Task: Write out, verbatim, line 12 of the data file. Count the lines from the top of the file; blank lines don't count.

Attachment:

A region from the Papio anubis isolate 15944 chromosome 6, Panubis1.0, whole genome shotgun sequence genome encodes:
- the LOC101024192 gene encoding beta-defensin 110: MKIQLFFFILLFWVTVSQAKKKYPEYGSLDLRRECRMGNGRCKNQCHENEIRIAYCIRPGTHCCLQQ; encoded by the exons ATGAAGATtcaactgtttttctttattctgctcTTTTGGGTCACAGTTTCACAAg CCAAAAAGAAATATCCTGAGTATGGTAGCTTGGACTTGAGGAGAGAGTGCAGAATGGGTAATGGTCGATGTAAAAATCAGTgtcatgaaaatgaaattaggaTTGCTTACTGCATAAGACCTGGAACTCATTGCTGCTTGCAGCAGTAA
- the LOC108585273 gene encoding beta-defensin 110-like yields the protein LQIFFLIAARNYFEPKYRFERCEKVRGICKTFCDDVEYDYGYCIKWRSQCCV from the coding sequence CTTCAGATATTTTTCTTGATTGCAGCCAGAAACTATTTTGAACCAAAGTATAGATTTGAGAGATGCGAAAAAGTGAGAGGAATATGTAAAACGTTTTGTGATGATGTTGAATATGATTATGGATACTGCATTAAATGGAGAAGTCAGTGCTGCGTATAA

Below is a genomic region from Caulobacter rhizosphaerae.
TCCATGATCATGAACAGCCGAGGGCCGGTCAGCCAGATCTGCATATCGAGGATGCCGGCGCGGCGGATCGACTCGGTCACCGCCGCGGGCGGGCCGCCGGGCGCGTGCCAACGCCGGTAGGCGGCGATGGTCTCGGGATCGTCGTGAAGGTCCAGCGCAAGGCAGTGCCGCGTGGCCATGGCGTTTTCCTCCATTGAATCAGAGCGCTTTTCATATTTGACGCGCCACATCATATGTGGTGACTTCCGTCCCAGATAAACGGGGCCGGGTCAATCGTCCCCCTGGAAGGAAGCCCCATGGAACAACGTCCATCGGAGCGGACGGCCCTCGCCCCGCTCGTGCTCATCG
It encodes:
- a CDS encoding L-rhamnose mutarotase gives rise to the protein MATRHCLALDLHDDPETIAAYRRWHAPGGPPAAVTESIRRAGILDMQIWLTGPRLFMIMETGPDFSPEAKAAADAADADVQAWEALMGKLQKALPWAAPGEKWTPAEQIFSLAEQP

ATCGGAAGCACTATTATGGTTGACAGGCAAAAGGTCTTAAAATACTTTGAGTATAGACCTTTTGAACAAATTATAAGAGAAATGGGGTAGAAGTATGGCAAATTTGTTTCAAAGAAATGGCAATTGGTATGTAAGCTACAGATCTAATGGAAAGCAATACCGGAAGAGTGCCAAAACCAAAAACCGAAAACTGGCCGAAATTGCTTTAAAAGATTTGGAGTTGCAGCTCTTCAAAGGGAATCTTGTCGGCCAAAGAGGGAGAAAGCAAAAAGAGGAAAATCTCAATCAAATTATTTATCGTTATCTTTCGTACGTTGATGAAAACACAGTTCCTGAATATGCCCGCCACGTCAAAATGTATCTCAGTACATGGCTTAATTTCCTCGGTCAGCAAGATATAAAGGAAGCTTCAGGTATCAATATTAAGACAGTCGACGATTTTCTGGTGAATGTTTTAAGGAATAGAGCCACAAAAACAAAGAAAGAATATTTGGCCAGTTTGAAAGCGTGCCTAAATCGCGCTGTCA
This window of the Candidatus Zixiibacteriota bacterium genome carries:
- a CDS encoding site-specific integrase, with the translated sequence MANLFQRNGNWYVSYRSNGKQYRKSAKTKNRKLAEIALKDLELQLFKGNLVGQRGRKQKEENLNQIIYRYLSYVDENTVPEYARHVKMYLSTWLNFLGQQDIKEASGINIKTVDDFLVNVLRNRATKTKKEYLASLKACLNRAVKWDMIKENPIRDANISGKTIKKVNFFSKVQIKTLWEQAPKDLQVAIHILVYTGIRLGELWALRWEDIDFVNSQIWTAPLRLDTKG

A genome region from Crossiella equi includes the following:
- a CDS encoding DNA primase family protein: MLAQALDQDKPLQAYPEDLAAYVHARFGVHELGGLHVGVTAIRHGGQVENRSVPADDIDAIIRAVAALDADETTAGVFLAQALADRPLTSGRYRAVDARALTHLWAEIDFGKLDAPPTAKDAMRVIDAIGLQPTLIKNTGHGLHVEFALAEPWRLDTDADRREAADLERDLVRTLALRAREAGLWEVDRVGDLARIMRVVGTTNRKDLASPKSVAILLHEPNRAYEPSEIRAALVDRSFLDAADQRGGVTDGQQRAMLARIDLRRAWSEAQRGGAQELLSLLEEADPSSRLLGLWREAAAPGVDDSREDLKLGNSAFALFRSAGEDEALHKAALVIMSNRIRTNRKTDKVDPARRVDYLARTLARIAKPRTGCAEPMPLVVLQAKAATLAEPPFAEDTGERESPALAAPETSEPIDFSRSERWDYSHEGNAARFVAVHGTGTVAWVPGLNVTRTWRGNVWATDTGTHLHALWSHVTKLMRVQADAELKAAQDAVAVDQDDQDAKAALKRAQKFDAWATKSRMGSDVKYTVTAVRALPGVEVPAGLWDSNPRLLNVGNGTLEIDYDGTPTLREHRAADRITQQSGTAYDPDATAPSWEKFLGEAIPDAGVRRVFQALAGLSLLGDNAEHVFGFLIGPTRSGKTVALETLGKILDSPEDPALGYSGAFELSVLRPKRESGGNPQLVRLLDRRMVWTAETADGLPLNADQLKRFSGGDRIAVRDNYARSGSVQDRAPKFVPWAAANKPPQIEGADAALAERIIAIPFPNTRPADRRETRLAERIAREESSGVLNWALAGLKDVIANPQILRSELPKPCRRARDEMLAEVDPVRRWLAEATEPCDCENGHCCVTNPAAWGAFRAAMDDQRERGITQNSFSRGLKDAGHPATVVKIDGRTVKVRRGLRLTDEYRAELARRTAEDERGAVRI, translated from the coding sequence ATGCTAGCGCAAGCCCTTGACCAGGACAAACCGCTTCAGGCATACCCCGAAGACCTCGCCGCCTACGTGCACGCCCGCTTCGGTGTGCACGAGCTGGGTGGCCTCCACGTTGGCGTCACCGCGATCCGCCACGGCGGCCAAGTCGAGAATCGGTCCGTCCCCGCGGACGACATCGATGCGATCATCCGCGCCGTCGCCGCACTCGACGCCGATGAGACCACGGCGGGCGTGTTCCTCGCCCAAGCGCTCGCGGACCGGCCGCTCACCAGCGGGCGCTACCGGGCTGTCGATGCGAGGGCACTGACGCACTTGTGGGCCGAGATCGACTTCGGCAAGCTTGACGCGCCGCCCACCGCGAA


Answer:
- a CDS encoding DNA primase family protein: MLAQALDQDKPLQAYPEDLAAYVHARFGVHELGGLHVGVTAIRHGGQVENRSVPADDIDAIIRAVAALDADETTAGVFLAQALADRPLTSGRYRAVDARALTHLWAEIDFGKLDAPPTAKDAMRVIDAIGLQPTLIKNTGHGLHVEFALAEPWRLDTDADRREAADLERDLVRTLALRAREAGLWEVDRVGDLARIMRVVGTTNRKDLASPKSVAILLHEPNRAYEPSEIRAALVDRSFLDAADQRGGVTDGQQRAMLARIDLRRAWSEAQRGGAQELLSLLEEADPSSRLLGLWREAAAPGVDDSREDLKLGNSAFALFRSAGEDEALHKAALVIMSNRIRTNRKTDKVDPARRVDYLARTLARIAKPRTGCAEPMPLVVLQAKAATLAEPPFAEDTGERESPALAAPETSEPIDFSRSERWDYSHEGNAARFVAVHGTGTVAWVPGLNVTRTWRGNVWATDTGTHLHALWSHVTKLMRVQADAELKAAQDAVAVDQDDQDAKAALKRAQKFDAWATKSRMGSDVKYTVTAVRALPGVEVPAGLWDSNPRLLNVGNGTLEIDYDGTPTLREHRAADRITQQSGTAYDPDATAPSWEKFLGEAIPDAGVRRVFQALAGLSLLGDNAEHVFGFLIGPTRSGKTVALETLGKILDSPEDPALGYSGAFELSVLRPKRESGGNPQLVRLLDRRMVWTAETADGLPLNADQLKRFSGGDRIAVRDNYARSGSVQDRAPKFVPWAAANKPPQIEGADAALAERIIAIPFPNTRPADRRETRLAERIAREESSGVLNWALAGLKDVIANPQILRSELPKPCRRARDEMLAEVDPVRRWLAEATEPCDCENGHCCVTNPAAWGAFRAAMDDQRERGITQNSFSRGLKDAGHPATVVKIDGRTVKVRRGLRLTDEYRAELARRTAEDERGAVRI, translated from the coding sequence ATGCTAGCGCAAGCCCTTGACCAGGACAAACCGCTTCAGGCATACCCCGAAGACCTCGCCGCCTACGTGCACGCCCGCTTCGGTGTGCACGAGCTGGGTGGCCTCCACGTTGGCGTCACCGCGATCCGCCACGGCGGCCAAGTCGAGAATCGGTCCGTCCCCGCGGACGACATCGATGCGATCATCCGCGCCGTCGCCGCACTCGACGCCGATGAGACCACGGCGGGCGTGTTCCTCGCCCAAGCGCTCGCGGACCGGCCGCTCACCAGCGGGCGCTACCGGGCTGTCGATGCGAGGGCACTGACGCACTTGTGGGCCGAGATCGACTTCGGCAAGCTTGACGCGCCGCCCACCGCGAA